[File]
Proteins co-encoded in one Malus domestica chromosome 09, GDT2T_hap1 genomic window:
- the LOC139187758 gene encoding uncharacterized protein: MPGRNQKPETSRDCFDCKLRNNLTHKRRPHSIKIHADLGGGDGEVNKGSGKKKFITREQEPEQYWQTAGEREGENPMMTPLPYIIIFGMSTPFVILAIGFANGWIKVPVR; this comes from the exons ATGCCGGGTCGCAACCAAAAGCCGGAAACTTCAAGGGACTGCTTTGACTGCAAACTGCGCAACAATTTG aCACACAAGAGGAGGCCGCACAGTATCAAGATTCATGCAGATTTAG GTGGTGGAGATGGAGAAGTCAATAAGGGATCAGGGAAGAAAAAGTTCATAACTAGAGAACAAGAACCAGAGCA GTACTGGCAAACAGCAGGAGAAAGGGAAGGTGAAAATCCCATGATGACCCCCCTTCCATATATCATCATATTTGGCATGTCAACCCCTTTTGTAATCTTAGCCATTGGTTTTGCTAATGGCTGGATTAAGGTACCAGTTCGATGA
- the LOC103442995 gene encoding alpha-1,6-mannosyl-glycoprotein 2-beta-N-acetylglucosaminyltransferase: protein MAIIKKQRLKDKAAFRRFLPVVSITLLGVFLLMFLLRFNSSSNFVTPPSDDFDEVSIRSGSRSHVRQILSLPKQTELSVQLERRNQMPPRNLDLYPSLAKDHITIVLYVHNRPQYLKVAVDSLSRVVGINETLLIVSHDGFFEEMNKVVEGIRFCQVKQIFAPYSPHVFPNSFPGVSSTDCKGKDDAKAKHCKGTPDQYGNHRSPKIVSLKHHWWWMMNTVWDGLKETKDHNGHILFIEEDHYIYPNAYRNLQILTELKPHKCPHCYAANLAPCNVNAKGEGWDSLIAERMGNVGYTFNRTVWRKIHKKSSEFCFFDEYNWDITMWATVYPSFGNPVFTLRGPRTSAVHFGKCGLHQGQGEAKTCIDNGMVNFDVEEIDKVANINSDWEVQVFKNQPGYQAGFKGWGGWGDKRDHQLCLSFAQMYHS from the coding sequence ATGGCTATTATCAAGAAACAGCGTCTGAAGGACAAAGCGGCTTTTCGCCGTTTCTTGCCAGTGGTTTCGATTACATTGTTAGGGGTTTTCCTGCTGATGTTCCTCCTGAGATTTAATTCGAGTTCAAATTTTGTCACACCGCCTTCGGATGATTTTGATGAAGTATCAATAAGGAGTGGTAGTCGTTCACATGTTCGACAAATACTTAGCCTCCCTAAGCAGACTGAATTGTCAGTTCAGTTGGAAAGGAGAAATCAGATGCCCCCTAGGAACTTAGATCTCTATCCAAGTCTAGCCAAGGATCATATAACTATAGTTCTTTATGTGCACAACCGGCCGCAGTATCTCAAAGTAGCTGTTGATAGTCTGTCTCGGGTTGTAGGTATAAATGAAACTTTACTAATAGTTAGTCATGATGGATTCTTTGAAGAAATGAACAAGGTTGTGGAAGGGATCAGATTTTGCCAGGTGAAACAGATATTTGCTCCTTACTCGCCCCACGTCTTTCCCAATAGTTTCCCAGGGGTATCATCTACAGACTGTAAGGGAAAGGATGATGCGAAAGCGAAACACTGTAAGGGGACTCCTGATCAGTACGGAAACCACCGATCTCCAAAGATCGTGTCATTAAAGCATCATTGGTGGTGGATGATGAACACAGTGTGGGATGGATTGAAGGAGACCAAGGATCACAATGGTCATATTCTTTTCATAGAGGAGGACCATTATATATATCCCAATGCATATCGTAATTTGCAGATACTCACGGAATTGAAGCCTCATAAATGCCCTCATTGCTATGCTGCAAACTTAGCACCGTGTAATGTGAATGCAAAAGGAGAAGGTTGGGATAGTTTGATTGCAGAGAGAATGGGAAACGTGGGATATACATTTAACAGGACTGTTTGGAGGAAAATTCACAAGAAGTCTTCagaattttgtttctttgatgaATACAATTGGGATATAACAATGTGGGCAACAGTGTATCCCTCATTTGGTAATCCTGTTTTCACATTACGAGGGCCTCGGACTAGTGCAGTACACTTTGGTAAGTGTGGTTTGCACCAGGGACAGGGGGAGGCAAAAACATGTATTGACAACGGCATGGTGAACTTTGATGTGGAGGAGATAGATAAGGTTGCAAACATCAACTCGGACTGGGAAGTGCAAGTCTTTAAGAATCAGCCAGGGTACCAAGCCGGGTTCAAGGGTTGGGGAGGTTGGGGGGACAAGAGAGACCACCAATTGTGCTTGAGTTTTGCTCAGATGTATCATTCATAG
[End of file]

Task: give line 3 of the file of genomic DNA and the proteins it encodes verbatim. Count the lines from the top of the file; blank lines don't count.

- the LOC103442995 gene encoding alpha-1,6-mannosyl-glycoprotein 2-beta-N-acetylglucosaminyltransferase: protein MAIIKKQRLKDKAAFRRFLPVVSITLLGVFLLMFLLRFNSSSNFVTPPSDDFDEVSIRSGSRSHVRQILSLPKQTELSVQLERRNQMPPRNLDLYPSLAKDHITIVLYVHNRPQYLKVAVDSLSRVVGINETLLIVSHDGFFEEMNKVVEGIRFCQVKQIFAPYSPHVFPNSFPGVSSTDCKGKDDAKAKHCKGTPDQYGNHRSPKIVSLKHHWWWMMNTVWDGLKETKDHNGHILFIEEDHYIYPNAYRNLQILTELKPHKCPHCYAANLAPCNVNAKGEGWDSLIAERMGNVGYTFNRTVWRKIHKKSSEFCFFDEYNWDITMWATVYPSFGNPVFTLRGPRTSAVHFGKCGLHQGQGEAKTCIDNGMVNFDVEEIDKVANINSDWEVQVFKNQPGYQAGFKGWGGWGDKRDHQLCLSFAQMYHS from the coding sequence ATGGCTATTATCAAGAAACAGCGTCTGAAGGACAAAGCGGCTTTTCGCCGTTTCTTGCCAGTGGTTTCGATTACATTGTTAGGGGTTTTCCTGCTGATGTTCCTCCTGAGATTTAATTCGAGTTCAAATTTTGTCACACCGCCTTCGGATGATTTTGATGAAGTATCAATAAGGAGTGGTAGTCGTTCACATGTTCGACAAATACTTAGCCTCCCTAAGCAGACTGAATTGTCAGTTCAGTTGGAAAGGAGAAATCAGATGCCCCCTAGGAACTTAGATCTCTATCCAAGTCTAGCCAAGGATCATATAACTATAGTTCTTTATGTGCACAACCGGCCGCAGTATCTCAAAGTAGCTGTTGATAGTCTGTCTCGGGTTGTAGGTATAAATGAAACTTTACTAATAGTTAGTCATGATGGATTCTTTGAAGAAATGAACAAGGTTGTGGAAGGGATCAGATTTTGCCAGGTGAAACAGATATTTGCTCCTTACTCGCCCCACGTCTTTCCCAATAGTTTCCCAGGGGTATCATCTACAGACTGTAAGGGAAAGGATGATGCGAAAGCGAAACACTGTAAGGGGACTCCTGATCAGTACGGAAACCACCGATCTCCAAAGATCGTGTCATTAAAGCATCATTGGTGGTGGATGATGAACACAGTGTGGGATGGATTGAAGGAGACCAAGGATCACAATGGTCATATTCTTTTCATAGAGGAGGACCATTATATATATCCCAATGCATATCGTAATTTGCAGATACTCACGGAATTGAAGCCTCATAAATGCCCTCATTGCTATGCTGCAAACTTAGCACCGTGTAATGTGAATGCAAAAGGAGAAGGTTGGGATAGTTTGATTGCAGAGAGAATGGGAAACGTGGGATATACATTTAACAGGACTGTTTGGAGGAAAATTCACAAGAAGTCTTCagaattttgtttctttgatgaATACAATTGGGATATAACAATGTGGGCAACAGTGTATCCCTCATTTGGTAATCCTGTTTTCACATTACGAGGGCCTCGGACTAGTGCAGTACACTTTGGTAAGTGTGGTTTGCACCAGGGACAGGGGGAGGCAAAAACATGTATTGACAACGGCATGGTGAACTTTGATGTGGAGGAGATAGATAAGGTTGCAAACATCAACTCGGACTGGGAAGTGCAAGTCTTTAAGAATCAGCCAGGGTACCAAGCCGGGTTCAAGGGTTGGGGAGGTTGGGGGGACAAGAGAGACCACCAATTGTGCTTGAGTTTTGCTCAGATGTATCATTCATAG